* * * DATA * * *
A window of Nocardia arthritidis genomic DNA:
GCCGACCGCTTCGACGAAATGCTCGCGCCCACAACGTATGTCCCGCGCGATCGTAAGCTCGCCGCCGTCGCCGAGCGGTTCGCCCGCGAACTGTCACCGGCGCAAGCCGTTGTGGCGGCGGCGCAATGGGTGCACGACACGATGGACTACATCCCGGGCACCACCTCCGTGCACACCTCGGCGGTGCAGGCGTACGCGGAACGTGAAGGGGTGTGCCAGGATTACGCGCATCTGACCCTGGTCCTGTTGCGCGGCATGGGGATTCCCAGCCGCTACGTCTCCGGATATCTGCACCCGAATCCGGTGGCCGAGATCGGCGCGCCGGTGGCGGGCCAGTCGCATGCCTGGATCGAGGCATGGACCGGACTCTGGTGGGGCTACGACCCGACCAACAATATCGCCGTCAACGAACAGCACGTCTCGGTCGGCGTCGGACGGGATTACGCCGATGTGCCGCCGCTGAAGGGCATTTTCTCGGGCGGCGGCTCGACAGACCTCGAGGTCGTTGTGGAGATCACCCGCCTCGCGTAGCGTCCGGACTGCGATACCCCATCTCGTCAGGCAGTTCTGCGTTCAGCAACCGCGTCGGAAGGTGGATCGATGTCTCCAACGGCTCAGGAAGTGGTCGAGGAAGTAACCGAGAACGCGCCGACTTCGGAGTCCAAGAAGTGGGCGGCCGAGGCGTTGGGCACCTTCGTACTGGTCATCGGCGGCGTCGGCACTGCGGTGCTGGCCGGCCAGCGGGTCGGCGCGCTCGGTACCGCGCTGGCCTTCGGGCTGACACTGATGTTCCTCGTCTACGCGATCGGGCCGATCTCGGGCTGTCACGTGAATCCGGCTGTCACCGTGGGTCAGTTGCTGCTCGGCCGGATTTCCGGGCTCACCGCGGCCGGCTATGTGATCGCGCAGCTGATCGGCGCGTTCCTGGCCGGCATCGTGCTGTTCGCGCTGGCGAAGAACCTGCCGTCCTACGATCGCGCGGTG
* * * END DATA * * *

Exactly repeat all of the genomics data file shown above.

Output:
A window of Nocardia arthritidis genomic DNA:
GCCGACCGCTTCGACGAAATGCTCGCGCCCACAACGTATGTCCCGCGCGATCGTAAGCTCGCCGCCGTCGCCGAGCGGTTCGCCCGCGAACTGTCACCGGCGCAAGCCGTTGTGGCGGCGGCGCAATGGGTGCACGACACGATGGACTACATCCCGGGCACCACCTCCGTGCACACCTCGGCGGTGCAGGCGTACGCGGAACGTGAAGGGGTGTGCCAGGATTACGCGCATCTGACCCTGGTCCTGTTGCGCGGCATGGGGATTCCCAGCCGCTACGTCTCCGGATATCTGCACCCGAATCCGGTGGCCGAGATCGGCGCGCCGGTGGCGGGCCAGTCGCATGCCTGGATCGAGGCATGGACCGGACTCTGGTGGGGCTACGACCCGACCAACAATATCGCCGTCAACGAACAGCACGTCTCGGTCGGCGTCGGACGGGATTACGCCGATGTGCCGCCGCTGAAGGGCATTTTCTCGGGCGGCGGCTCGACAGACCTCGAGGTCGTTGTGGAGATCACCCGCCTCGCGTAGCGTCCGGACTGCGATACCCCATCTCGTCAGGCAGTTCTGCGTTCAGCAACCGCGTCGGAAGGTGGATCGATGTCTCCAACGGCTCAGGAAGTGGTCGAGGAAGTAACCGAGAACGCGCCGACTTCGGAGTCCAAGAAGTGGGCGGCCGAGGCGTTGGGCACCTTCGTACTGGTCATCGGCGGCGTCGGCACTGCGGTGCTGGCCGGCCAGCGGGTCGGCGCGCTCGGTACCGCGCTGGCCTTCGGGCTGACACTGATGTTCCTCGTCTACGCGATCGGGCCGATCTCGGGCTGTCACGTGAATCCGGCTGTCACCGTGGGTCAGTTGCTGCTCGGCCGGATTTCCGGGCTCACCGCGGCCGGCTATGTGATCGCGCAGCTGATCGGCGCGTTCCTGGCCGGCATCGTGCTGTTCGCGCTGGCGAAGAACCTGCCGTCCTACGATCGCGCGGTG